clock menu more-arrow no yes mobile

Filed under:

Happy Teams are Alike; Every Unhappy Team is Unhappy in their Own Way: Mets 5, Phillies 4

Fate, fielding, and failed umpiring

MLB: Cleveland Indians at Los Angeles Angels
That’s a clown call, bro
Mark J. Rebilas-USA TODAY Sports

Over the last week and a half this Phillies team has been 9-9. 10-10. 11-11. 12-12. and 13-13, following each win or loss with its alternate outcome. The Phillies won last night. Take that knowledge and add to it that this was the year-to-date offensive production of today’s starting lineup entering tonight’s game:

Tag yourself: I’m .143/.357/.190!

The fates were not in the Phillies favor this evening.

But that’s why you play the games.

The stat line shows that Zack Wheeler had a rough first inning, which strictly speaking is true, though his basic stat line on the night (7 IP, 7 H, 4 R, 4 ER, 1 BB, 6 SO) would look far better had his defense not turned two potential fly ball outs to centerfield and left field, respectively, into doubles, resulting in the 2nd through 4th Mets runs scoring. To be fair, both the ball hit to center and the ball lined directly at McCutchen in left were among the hardest hit balls of the evening, but you’d like to see those plays made, particularly Conforto’s two-run double directly at McCutchen. That play has to be made.

Staked to a four run lead, with Taijuan Walker facing the aforementioned lineup, you might think that’s the ballgame and, say, turn over to watch the Flyers game or some such thing, though I’m not sure why, as that’s like jumping from the fire into the frying pan at this point.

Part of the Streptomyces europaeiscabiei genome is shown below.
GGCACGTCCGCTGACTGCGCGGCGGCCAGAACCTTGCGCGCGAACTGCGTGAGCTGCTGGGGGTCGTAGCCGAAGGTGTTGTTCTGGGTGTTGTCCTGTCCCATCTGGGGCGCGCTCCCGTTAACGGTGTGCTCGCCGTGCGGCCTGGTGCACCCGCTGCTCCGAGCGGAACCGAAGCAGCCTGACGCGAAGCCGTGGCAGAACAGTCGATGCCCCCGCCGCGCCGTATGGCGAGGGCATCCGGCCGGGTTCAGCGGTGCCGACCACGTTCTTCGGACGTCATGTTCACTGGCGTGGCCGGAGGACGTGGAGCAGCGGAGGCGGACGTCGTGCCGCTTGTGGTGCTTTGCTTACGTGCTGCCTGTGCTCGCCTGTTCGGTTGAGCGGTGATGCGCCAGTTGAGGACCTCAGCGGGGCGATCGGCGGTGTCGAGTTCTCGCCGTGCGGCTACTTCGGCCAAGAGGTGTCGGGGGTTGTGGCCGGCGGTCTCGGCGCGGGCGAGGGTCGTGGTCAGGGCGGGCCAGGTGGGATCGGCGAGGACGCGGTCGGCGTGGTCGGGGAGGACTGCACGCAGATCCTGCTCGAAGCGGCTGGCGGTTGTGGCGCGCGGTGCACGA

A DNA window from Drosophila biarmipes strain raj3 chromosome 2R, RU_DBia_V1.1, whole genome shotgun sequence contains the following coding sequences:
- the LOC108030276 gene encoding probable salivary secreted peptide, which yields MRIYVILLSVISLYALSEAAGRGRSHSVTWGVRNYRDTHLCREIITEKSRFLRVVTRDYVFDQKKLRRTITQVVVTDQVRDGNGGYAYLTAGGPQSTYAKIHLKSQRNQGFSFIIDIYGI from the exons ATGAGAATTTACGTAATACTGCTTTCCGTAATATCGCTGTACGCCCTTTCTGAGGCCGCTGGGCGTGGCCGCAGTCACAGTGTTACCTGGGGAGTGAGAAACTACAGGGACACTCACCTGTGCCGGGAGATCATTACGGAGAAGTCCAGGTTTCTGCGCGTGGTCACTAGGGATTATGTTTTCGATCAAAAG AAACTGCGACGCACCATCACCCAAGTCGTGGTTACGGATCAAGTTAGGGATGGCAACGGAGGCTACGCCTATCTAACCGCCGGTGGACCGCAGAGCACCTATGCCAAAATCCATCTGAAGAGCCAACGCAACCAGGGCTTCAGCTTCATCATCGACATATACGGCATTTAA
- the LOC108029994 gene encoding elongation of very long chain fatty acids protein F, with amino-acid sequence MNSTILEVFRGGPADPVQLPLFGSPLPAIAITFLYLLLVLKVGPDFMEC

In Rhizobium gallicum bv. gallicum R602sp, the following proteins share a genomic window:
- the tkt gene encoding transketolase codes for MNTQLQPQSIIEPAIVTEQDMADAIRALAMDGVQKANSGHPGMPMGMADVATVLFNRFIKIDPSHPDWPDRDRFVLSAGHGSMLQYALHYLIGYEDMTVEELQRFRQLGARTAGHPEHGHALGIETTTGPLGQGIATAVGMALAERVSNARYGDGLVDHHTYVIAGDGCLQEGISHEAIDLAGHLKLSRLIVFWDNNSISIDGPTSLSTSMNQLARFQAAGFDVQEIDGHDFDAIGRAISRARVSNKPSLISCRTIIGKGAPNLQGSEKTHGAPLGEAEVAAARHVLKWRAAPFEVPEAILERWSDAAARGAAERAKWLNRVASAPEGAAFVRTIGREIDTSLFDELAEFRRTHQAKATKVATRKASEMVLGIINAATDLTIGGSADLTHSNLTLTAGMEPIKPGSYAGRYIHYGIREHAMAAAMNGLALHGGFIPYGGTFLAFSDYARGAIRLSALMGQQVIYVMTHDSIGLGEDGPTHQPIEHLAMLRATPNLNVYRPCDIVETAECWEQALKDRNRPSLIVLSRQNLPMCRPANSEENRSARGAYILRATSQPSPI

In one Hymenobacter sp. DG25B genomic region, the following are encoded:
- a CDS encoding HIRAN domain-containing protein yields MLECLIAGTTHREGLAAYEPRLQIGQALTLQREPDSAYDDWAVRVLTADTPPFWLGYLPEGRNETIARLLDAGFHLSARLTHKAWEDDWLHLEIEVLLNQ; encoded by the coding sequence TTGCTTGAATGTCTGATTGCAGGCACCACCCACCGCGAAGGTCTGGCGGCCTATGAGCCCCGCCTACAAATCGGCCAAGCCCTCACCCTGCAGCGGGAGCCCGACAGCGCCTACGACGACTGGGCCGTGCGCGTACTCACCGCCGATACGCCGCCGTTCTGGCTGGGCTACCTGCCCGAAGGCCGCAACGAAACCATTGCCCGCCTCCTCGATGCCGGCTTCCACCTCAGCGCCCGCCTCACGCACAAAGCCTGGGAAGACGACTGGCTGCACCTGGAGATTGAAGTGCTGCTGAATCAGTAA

Had you turned away, however, you would have missed two notable things. The first, the Phillies anemic lineup actually managed to claw back to even, led by the seemingly now unstoppable Nick Maton and a looks-to-maybe-be-turning-the-corner Alec Bohm.

In the second, Bohm led off with a sharp single, followed by a Maton double, leaving second and third with no outs. Knapp grounded out, scoring Bohm, the centerfielder who should not be on the team fouled out to third, but then Zack Wheeler helped his own cause with a single, plating Maton. 4-2

In the sixth, as Wheeler cruised through the Mets lineup after the first, Rhys Hoskins singled to center. Gregorious flied out, bringing Alec Bohm to the plate. Then this happened:

After Wheeler retired the Mets in the top half of the 7th, we come across the second reason why turning away after the top of the first would have been a mistake.

Kingery struck out to begin the inning, followed by McCutchen working a walk. Matt Joyce stepped to the plate, which is where things got magical. We were witness to history, tonight, in that this very well may be the worst call in the history of umpiring.

Laughable. From a one-out, first and second situation, or, alternatively (and correctly) a man on second with two outs, you end the inning. Credit where due, the SNY announcers called the play straight and acknowledged how bad a call it was despite it going to the Mets benefit.

The game was sealed when Neris allowed a Conforto home run in the top of the ninth and Edwin Diaz came in and shut down the Murderer’s Row that is Knapp, Herrera, and Miller in the 9th.

They’re back at it again tomorrow evening, with Zach Eflin facing off against David Peterson, though I’m not sure the pitchers matter. David Peterson, Jordan Peterson, whoever, its a game after a loss so the inexorable magnetic pull of violent mediocrity may well once again dominate.